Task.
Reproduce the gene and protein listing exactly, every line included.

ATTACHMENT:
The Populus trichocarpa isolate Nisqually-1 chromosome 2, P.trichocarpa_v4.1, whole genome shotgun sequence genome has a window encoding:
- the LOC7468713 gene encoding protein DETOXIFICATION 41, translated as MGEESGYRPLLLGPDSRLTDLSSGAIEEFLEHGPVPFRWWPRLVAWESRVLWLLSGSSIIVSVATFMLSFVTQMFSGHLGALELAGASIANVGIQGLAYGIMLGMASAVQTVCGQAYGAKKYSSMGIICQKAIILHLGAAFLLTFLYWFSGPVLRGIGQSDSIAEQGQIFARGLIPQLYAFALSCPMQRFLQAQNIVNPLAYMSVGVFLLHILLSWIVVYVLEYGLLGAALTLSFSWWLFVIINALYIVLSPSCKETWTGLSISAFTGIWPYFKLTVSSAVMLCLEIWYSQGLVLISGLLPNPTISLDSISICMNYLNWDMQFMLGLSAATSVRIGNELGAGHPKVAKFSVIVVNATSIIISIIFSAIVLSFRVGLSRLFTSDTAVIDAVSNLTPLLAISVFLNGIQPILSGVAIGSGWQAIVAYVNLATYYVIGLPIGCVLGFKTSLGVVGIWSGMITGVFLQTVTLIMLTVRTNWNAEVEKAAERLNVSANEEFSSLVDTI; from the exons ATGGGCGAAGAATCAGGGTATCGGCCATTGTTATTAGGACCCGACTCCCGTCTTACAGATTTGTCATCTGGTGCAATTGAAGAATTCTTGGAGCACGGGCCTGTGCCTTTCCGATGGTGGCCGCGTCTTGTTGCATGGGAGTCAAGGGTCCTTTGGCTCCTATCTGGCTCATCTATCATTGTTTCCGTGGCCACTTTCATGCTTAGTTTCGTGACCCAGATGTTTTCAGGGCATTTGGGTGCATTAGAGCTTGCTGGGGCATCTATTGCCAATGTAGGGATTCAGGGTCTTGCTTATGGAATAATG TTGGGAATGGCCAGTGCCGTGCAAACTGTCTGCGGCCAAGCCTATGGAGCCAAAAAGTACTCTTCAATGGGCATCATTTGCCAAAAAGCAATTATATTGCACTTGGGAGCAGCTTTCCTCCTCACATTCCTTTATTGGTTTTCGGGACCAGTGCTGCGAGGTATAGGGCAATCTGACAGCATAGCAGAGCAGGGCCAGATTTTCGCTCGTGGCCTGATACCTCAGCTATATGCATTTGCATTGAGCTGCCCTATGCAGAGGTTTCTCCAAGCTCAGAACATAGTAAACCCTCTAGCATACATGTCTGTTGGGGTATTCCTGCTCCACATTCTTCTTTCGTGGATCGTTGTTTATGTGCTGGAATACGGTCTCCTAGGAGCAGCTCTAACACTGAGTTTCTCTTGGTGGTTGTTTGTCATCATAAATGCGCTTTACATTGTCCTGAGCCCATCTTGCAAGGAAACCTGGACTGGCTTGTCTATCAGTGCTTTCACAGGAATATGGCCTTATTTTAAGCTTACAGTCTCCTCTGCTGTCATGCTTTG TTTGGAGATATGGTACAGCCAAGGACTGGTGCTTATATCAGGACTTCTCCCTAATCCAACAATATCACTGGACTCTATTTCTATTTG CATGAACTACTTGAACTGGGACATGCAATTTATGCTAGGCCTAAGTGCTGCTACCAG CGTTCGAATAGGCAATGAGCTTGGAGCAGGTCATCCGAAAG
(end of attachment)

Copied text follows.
The Populus trichocarpa isolate Nisqually-1 chromosome 2, P.trichocarpa_v4.1, whole genome shotgun sequence genome has a window encoding:
- the LOC7468713 gene encoding protein DETOXIFICATION 41, translated as MGEESGYRPLLLGPDSRLTDLSSGAIEEFLEHGPVPFRWWPRLVAWESRVLWLLSGSSIIVSVATFMLSFVTQMFSGHLGALELAGASIANVGIQGLAYGIMLGMASAVQTVCGQAYGAKKYSSMGIICQKAIILHLGAAFLLTFLYWFSGPVLRGIGQSDSIAEQGQIFARGLIPQLYAFALSCPMQRFLQAQNIVNPLAYMSVGVFLLHILLSWIVVYVLEYGLLGAALTLSFSWWLFVIINALYIVLSPSCKETWTGLSISAFTGIWPYFKLTVSSAVMLCLEIWYSQGLVLISGLLPNPTISLDSISICMNYLNWDMQFMLGLSAATSVRIGNELGAGHPKVAKFSVIVVNATSIIISIIFSAIVLSFRVGLSRLFTSDTAVIDAVSNLTPLLAISVFLNGIQPILSGVAIGSGWQAIVAYVNLATYYVIGLPIGCVLGFKTSLGVVGIWSGMITGVFLQTVTLIMLTVRTNWNAEVEKAAERLNVSANEEFSSLVDTI; from the exons ATGGGCGAAGAATCAGGGTATCGGCCATTGTTATTAGGACCCGACTCCCGTCTTACAGATTTGTCATCTGGTGCAATTGAAGAATTCTTGGAGCACGGGCCTGTGCCTTTCCGATGGTGGCCGCGTCTTGTTGCATGGGAGTCAAGGGTCCTTTGGCTCCTATCTGGCTCATCTATCATTGTTTCCGTGGCCACTTTCATGCTTAGTTTCGTGACCCAGATGTTTTCAGGGCATTTGGGTGCATTAGAGCTTGCTGGGGCATCTATTGCCAATGTAGGGATTCAGGGTCTTGCTTATGGAATAATG TTGGGAATGGCCAGTGCCGTGCAAACTGTCTGCGGCCAAGCCTATGGAGCCAAAAAGTACTCTTCAATGGGCATCATTTGCCAAAAAGCAATTATATTGCACTTGGGAGCAGCTTTCCTCCTCACATTCCTTTATTGGTTTTCGGGACCAGTGCTGCGAGGTATAGGGCAATCTGACAGCATAGCAGAGCAGGGCCAGATTTTCGCTCGTGGCCTGATACCTCAGCTATATGCATTTGCATTGAGCTGCCCTATGCAGAGGTTTCTCCAAGCTCAGAACATAGTAAACCCTCTAGCATACATGTCTGTTGGGGTATTCCTGCTCCACATTCTTCTTTCGTGGATCGTTGTTTATGTGCTGGAATACGGTCTCCTAGGAGCAGCTCTAACACTGAGTTTCTCTTGGTGGTTGTTTGTCATCATAAATGCGCTTTACATTGTCCTGAGCCCATCTTGCAAGGAAACCTGGACTGGCTTGTCTATCAGTGCTTTCACAGGAATATGGCCTTATTTTAAGCTTACAGTCTCCTCTGCTGTCATGCTTTG TTTGGAGATATGGTACAGCCAAGGACTGGTGCTTATATCAGGACTTCTCCCTAATCCAACAATATCACTGGACTCTATTTCTATTTG CATGAACTACTTGAACTGGGACATGCAATTTATGCTAGGCCTAAGTGCTGCTACCAG CGTTCGAATAGGCAATGAGCTTGGAGCAGGTCATCCGAAAG